Technology

MongoDB Prices IPO to Raise $152 Million

The startup is aiming to disrupt the $44 billion database software market by offering a "modern, general purpose" platform.
Matthew HellerOctober 6, 2017

Database software startup MongoDB is planning to raise $152 million at a market valuation of $1.1 billion in the latest tech IPO.

In an amended prospectus, the company, which was founded in 2007 and booked $124 million in sales for the year ended Jan. 31, 2017, said it would offer eight million shares to the public at a price range of $18 to $20. At the midpoint, MongoDB would command a fully diluted market value of $1.1 billion.

“MongoDB is the leading modern, general purpose database platform,” the prospectus said. “Our platform unleashes the power of software and data for developers and the applications they build.”

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According to IDC, the worldwide database software market was $44.6 billion in 2016 and is expected to grow to $61.3 billion in 2020, representing an 8% compound annual growth rate. The company is seeking “to challenge companies like Oracle with an open-sourced, subscription-based approach to enterprise database software,” MarketWatch said.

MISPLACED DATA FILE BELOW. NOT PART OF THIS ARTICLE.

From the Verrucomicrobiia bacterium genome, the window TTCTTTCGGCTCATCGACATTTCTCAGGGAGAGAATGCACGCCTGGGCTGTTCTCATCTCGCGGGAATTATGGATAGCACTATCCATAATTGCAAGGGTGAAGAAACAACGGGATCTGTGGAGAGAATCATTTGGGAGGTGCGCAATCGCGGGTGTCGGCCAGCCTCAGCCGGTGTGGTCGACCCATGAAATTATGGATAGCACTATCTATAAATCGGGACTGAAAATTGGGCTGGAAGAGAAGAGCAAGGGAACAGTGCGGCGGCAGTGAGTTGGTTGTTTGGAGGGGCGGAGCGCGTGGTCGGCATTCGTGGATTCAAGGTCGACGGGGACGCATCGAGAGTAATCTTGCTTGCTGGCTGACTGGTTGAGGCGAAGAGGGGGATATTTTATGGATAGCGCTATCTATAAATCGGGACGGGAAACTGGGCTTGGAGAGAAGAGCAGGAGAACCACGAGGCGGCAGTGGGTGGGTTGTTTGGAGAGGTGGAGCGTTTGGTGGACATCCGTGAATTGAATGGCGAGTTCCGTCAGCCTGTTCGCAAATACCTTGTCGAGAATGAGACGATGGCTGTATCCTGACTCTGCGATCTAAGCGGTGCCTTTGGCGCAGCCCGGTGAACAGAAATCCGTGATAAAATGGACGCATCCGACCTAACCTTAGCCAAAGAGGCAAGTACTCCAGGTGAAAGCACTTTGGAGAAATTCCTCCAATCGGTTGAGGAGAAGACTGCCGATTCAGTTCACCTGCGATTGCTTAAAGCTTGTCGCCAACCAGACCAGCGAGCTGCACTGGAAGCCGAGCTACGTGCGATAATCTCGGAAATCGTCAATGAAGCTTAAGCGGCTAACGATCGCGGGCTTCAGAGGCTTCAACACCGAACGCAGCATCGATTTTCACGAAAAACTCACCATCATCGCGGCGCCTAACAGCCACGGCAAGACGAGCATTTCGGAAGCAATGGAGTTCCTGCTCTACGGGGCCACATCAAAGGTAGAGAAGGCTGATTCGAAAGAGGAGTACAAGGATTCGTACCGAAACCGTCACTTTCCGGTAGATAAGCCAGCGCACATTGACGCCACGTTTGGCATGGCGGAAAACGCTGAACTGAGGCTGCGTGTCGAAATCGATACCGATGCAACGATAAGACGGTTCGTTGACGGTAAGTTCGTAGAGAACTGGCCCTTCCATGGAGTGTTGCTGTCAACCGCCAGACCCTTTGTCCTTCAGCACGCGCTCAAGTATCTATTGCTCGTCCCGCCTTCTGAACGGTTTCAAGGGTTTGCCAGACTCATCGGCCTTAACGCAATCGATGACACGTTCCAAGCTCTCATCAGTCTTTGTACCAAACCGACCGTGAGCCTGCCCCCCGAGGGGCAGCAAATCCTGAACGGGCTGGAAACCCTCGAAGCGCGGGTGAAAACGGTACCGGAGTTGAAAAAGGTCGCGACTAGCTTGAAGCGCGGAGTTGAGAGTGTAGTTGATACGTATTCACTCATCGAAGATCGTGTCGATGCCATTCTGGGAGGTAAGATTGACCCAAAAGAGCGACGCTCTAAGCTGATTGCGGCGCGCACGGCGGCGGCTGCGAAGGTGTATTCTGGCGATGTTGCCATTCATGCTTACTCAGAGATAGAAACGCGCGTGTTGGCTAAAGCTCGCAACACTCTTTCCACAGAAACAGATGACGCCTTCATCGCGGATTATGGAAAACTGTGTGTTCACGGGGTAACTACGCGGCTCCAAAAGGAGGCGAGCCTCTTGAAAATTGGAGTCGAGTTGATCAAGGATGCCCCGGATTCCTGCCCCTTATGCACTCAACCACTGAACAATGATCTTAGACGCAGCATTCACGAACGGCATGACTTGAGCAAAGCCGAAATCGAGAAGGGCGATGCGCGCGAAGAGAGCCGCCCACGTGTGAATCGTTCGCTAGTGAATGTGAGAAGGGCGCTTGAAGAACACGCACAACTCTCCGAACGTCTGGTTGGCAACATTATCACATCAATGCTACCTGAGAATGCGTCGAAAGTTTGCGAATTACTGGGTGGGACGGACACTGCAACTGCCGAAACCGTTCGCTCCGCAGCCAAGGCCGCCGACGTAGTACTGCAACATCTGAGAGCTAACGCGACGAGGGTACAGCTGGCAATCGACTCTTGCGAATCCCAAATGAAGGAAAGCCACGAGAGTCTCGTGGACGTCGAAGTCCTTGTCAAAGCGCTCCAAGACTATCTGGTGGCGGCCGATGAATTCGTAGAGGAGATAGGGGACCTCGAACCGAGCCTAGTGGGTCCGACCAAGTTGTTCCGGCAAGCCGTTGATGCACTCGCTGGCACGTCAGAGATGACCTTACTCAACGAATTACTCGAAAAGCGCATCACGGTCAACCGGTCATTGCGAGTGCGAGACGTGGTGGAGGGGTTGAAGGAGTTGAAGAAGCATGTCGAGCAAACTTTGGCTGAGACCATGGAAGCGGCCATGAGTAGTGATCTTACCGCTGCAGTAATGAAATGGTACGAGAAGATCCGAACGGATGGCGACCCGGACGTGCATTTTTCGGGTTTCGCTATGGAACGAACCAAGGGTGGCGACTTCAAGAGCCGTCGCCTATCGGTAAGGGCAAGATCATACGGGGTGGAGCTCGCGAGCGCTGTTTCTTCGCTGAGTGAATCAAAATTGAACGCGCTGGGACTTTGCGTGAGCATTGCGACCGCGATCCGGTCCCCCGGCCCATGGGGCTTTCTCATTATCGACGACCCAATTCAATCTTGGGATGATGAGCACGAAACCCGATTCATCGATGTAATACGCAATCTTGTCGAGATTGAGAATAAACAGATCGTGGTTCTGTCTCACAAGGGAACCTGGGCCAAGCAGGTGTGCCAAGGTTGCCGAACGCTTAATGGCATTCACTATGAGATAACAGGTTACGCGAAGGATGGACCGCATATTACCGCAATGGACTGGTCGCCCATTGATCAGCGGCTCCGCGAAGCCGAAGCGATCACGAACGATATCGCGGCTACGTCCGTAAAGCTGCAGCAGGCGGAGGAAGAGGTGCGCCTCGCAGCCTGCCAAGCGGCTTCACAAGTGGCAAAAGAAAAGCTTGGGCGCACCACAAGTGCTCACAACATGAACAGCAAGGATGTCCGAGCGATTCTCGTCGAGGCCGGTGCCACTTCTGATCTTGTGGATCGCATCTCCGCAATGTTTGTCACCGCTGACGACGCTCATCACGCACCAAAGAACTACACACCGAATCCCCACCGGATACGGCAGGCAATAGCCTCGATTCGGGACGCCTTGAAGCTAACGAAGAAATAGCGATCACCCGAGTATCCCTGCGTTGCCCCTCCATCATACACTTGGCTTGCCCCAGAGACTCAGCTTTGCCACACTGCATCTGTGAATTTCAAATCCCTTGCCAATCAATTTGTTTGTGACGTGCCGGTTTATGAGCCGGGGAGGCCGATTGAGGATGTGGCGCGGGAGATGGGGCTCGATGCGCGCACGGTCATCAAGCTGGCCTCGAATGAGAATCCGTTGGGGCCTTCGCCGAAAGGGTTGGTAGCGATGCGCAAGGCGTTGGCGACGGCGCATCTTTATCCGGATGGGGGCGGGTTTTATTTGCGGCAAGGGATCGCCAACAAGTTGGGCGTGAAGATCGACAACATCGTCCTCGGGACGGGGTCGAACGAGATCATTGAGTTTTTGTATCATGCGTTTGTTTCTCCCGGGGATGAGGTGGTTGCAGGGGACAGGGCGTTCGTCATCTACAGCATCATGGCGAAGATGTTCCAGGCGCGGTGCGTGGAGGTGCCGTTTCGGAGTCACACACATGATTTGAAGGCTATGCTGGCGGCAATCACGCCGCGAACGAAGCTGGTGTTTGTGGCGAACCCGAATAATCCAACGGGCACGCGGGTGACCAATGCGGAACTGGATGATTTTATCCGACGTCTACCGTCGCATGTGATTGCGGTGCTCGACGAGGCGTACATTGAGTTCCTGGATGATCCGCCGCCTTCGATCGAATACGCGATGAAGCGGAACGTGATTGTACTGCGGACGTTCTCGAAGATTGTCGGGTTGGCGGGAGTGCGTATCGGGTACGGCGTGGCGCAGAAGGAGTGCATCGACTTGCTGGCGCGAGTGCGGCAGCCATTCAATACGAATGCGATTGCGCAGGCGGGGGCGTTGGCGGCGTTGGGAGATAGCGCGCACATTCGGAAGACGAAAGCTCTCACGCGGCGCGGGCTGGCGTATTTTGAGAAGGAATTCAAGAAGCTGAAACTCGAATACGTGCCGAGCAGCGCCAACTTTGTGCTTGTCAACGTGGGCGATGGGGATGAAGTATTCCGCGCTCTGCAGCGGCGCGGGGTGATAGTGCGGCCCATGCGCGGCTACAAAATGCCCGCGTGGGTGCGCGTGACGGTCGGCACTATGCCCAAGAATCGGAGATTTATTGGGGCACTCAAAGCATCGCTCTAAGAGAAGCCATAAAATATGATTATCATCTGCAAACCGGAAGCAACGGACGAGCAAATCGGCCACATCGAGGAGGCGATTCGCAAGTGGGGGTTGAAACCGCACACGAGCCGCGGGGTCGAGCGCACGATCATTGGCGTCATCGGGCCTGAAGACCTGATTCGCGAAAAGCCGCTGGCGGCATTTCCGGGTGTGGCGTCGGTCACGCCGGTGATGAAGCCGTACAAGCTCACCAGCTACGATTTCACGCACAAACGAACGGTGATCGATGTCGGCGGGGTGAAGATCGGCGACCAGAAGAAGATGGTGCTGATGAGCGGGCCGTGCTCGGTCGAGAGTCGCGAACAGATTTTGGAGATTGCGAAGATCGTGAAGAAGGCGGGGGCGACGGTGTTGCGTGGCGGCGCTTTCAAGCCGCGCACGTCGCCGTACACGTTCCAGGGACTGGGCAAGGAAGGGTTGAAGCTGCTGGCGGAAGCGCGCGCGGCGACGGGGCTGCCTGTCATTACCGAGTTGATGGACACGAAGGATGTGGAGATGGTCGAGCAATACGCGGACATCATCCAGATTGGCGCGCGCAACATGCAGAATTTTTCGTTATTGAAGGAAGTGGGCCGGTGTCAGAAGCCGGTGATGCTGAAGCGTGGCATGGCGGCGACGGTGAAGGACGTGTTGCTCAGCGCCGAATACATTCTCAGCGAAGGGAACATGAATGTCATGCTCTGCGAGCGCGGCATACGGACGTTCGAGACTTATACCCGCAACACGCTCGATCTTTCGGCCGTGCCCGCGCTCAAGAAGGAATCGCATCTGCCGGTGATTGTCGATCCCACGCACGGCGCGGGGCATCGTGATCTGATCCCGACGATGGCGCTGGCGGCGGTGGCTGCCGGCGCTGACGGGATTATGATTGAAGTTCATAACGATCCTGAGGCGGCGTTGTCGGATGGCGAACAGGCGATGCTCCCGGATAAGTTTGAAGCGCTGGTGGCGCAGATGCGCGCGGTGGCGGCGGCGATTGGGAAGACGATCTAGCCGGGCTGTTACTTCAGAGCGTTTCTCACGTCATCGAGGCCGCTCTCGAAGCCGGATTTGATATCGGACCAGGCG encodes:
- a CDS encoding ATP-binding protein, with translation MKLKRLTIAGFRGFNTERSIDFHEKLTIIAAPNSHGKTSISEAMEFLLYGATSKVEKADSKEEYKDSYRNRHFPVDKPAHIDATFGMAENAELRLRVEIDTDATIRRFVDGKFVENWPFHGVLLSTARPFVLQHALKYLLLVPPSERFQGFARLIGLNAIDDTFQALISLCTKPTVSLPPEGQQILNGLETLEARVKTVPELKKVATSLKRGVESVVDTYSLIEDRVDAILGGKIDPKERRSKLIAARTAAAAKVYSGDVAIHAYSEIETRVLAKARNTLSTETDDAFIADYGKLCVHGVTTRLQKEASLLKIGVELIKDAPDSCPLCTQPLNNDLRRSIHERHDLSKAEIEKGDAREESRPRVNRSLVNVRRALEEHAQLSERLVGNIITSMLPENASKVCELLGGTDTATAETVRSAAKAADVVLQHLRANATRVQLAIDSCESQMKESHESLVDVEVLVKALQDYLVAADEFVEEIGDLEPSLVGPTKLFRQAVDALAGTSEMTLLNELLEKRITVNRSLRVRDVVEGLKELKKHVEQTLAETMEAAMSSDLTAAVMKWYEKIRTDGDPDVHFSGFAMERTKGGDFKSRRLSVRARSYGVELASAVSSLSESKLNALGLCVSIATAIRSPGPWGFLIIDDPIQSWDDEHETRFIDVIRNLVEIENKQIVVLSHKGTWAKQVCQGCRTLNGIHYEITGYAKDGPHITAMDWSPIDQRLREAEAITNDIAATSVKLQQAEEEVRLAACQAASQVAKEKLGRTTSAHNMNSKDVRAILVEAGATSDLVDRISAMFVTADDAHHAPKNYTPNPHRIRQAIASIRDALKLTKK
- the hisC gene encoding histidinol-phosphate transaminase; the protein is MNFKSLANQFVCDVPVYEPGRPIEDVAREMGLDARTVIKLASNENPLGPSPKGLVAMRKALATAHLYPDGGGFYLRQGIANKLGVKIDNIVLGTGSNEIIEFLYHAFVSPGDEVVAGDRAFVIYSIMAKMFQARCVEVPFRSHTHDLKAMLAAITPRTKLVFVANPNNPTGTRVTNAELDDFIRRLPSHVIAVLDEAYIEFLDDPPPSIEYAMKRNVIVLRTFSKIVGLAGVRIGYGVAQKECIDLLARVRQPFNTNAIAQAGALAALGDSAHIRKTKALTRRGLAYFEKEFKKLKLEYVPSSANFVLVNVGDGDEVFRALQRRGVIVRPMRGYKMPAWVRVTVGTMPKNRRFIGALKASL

“Legacy database vendors have historically dominated this market,” MongoDB said. “We believe this market is one of the few within the enterprise technology stack that has yet to be disrupted by a modern alternative, creating our opportunity.”

MongoDB would be the next big tech initial public offering after the successful debuts of Roku and Switch. As of July 31, it had more than 4,300 customers in more than 85 countries, compared to more than 1,700 and 3,200 customers as of Jan. 31, 2016 and 2017, respectively.

Losses have stabilized but the company has been burning through cash, spending $86.7 million in the year ending Jan. 31 and $45.8 million in the first six months ending July 31. Revenue, which mostly comes from subscriptions, has increased from $40.8 million for the year ended Jan. 31, 2015.

To encourage developer usage, MongoDB offers Community Server as an open-source, “freemium” offering. It said the software has been downloaded more than 10 million times in the last 12 months alone but warned that “Competitors could develop modifications of our software to compete with us in the marketplace.”

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